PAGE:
“If you come here for the first time you just think you are shopping in Bristol city centre not one area or the other,” she says. “Shoppers don’t think ‘I won’t go to M&S because I’m shopping in Cabot Circus and it’s in Broadmead’.”

The BID team can spend money on campaigns and activities that individual traders could not afford.

“Marketing is a big word so that allows us to be flexible,” says Jo. “So when we had a meeting with the retailers and someone came up with a great idea saying ‘why don’t we have an independent shopping map to tell people there are 100 independent retailers in this shopping area’, we said yes and produced it last year.”

Other examples include a partnership with bus company First to recognise and encourage good service from drivers and customer service training for shop staff, all part of ensuring people have a good shopping experience.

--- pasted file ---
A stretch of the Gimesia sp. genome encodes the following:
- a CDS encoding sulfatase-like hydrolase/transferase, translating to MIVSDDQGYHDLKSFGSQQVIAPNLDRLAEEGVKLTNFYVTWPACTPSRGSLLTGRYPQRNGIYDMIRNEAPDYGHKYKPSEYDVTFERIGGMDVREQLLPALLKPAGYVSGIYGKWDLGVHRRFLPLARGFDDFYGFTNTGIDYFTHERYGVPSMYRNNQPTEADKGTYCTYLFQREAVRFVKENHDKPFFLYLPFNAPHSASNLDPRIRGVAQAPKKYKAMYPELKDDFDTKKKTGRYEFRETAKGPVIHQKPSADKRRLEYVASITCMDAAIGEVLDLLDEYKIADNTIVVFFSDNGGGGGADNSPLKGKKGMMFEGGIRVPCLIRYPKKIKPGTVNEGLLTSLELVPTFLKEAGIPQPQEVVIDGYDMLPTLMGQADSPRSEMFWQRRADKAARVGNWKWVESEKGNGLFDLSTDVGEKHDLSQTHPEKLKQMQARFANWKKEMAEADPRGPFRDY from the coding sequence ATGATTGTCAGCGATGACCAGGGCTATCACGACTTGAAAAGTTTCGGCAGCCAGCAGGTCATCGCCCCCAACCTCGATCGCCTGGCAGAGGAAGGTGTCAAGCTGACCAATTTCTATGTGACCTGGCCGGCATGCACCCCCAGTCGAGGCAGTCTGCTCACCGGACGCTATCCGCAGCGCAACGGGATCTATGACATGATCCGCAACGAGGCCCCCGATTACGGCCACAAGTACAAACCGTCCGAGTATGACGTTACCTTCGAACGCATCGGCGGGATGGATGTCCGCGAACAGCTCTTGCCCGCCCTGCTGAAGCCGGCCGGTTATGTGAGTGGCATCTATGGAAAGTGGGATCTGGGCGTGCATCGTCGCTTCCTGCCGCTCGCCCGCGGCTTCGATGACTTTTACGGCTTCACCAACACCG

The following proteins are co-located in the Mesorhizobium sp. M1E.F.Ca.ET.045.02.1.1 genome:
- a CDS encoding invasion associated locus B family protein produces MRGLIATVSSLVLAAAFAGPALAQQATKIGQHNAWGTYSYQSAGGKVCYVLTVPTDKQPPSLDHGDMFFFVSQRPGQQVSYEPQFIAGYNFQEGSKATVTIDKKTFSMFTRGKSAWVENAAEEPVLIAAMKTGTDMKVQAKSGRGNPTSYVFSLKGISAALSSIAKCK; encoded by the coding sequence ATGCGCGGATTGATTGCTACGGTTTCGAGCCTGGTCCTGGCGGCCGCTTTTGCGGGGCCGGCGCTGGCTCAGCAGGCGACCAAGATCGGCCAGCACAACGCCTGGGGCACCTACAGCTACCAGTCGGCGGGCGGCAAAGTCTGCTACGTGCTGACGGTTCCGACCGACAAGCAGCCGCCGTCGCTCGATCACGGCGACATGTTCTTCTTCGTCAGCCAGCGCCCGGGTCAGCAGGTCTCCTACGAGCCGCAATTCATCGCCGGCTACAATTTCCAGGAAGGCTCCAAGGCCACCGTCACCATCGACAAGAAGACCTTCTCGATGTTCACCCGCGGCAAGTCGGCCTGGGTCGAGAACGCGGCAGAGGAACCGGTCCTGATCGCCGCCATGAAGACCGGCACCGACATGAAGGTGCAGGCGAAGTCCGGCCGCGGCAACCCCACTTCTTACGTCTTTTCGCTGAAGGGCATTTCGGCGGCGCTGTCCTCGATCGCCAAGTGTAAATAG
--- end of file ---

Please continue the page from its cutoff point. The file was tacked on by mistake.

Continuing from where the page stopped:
“If someone comes here to shop and gets a grumpy bus driver that affects their experience,” says Jo.

Summer and Christmas promotional campaigns to bring in footfall to the city centre are important too.

And recently the BID has taken on a part-time person to work on social media, which helps particularly the smaller retails to get their events or offers noticed.

The signs are Broadmead’s fortunes are on the up, with fewer empty shops than at any time in the past five years. New additions include Sketchers and hair salon Sally, while Union Gate, which lost several fashion stores to Cabot when it opened, has been given a facelift and secured Pure Gym, Poundland and most recently a new Costa coffee shop.

While these aren’t names that will excite everyone, it’s important to remember not all Bristolians can afford to shop at Harvey Nics.